A: My favorite country to travel to is Spain, although I recently traveled to Morocco and absolutely loved it.

By |December 13th, 2019|clinical|0 Comments

Neurovascular Pathology in Newborns: A Short Review

Alejandro Fuerte, MD
@DrFuerte1

Newborn neurovascular diseases are common and are responsible for permanent disability. Early diagnosis and correct management are important to decrease the morbidity and mortality of these diseases. Studies are currently underway to advance this field and achieve more effective therapies.

Based on highlighted articles, below I present a short review of the most common perinatal neurovascular diseases.

  • Germinal matrix hemorrhage (GMH): The germinal matrix is vascular tissue. It rarely persists in newborns to term because it disappears by around 33 weeks. GMH is, therefore, more common in pre-term infants. Although it typically originates in the periventricular region, blood can invade the ventricular system. Risk factors include weight < 1.5 kg and gestational age < 34 weeks. The findings of transcranial Doppler ultrasound determine the severity of the hemorrhage. A study of bleeding diathesis should be included in the diagnosis. There is no treatment protocol, although some studies confirm that the administration of corticosteroids to the mother in situations of threatened pre-term birth reduces the incidence and mortality of GMH. Currently, the best strategy to reduce the incidence of GMH is the prevention of pre-term birth. As far as surgical treatment is concerned, ventricular lavage or ventriculostomy is usually performed. The prognosis is usually related to the severity of the hemorrhage and the appearance of complications such as periventricular leukomalacia (25-75% of cases) and hydrocephalus (11-30% of cases). For the treatment of hydrocephalus, CSF ventriculoperitoneal shunting is, in many cases, the best option, and it has been shown to improve long-term psychomotor development.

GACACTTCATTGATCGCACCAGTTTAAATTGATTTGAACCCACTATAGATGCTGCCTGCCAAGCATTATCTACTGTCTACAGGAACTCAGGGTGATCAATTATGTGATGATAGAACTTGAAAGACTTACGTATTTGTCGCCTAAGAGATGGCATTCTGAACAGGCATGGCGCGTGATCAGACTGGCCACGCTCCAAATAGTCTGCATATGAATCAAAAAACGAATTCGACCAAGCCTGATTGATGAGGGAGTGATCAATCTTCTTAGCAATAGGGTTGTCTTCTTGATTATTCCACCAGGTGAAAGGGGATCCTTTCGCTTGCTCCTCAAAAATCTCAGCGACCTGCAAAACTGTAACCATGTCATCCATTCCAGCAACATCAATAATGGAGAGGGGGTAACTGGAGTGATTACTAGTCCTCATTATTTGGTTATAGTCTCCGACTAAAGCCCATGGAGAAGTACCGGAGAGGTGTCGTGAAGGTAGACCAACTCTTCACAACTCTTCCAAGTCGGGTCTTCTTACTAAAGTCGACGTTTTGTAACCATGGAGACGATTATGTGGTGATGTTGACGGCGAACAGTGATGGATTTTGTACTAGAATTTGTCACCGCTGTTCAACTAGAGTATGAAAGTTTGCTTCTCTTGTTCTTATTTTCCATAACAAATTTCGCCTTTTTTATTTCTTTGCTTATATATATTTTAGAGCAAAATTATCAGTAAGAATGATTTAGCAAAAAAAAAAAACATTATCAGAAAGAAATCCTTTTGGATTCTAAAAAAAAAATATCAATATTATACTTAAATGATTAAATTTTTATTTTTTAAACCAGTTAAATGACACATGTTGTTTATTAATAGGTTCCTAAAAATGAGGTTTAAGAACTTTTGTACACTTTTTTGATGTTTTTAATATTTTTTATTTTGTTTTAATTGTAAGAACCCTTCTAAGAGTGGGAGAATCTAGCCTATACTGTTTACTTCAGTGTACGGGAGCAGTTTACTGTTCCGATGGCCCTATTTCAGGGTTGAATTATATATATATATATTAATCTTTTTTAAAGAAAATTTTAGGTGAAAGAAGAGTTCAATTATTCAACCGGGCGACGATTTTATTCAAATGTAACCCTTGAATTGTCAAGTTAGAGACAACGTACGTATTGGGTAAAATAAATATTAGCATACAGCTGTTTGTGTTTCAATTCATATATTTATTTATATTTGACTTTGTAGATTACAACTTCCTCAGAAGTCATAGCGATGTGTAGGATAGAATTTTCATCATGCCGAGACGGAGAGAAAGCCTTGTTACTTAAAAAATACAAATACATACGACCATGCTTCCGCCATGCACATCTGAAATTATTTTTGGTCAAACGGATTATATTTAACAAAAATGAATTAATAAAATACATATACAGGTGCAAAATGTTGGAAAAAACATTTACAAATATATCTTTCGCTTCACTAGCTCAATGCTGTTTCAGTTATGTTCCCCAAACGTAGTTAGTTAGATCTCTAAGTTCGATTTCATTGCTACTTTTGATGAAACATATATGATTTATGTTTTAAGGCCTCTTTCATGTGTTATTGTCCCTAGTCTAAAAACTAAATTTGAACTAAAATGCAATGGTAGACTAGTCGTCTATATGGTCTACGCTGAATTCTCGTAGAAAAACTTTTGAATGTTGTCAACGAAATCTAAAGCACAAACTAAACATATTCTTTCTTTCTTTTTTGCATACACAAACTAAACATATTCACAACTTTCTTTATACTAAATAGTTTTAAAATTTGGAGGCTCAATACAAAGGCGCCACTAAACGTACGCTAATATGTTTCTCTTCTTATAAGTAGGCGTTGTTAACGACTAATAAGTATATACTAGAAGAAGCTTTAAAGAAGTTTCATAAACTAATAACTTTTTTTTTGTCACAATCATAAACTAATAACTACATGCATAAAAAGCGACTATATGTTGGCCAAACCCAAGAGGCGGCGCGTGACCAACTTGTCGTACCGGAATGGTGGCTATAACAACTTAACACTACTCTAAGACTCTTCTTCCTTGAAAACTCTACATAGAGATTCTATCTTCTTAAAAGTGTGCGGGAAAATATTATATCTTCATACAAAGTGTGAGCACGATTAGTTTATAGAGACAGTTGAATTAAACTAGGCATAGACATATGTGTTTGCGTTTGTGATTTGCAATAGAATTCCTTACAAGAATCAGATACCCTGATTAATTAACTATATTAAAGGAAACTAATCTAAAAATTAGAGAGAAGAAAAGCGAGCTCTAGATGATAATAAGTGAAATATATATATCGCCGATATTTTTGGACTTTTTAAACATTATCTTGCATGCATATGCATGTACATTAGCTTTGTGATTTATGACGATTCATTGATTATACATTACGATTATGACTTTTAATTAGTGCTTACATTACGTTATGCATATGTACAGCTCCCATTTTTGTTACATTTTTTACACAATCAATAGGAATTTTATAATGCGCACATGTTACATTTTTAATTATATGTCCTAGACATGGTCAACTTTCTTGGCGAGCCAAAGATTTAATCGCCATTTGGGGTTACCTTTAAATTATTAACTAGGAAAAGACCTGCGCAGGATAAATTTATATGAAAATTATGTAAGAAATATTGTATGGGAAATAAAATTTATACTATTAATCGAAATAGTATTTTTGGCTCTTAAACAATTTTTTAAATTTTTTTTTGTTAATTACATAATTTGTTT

By |December 11th, 2019|clinical|0 Comments

ANS 2019 Sessions: “Injury to the Nervous System” and “Pathway to Success: Paving the Way for Translational Stroke Research”

The Annual Scientific Meeting of the Australasian Neuroscience Society
December 2–5, 2019

Lin Kooi Ong, PhD
@DrLinOng

Rebecca Hood, PhD*
@Biohazard_Hood

The Annual Scientific Meeting of the Australasian Neuroscience Society was held December 2 to 5 in Adelaide. There were many high-quality and exciting sessions. We would like to highlight two key sessions that focused on stroke and brain injury.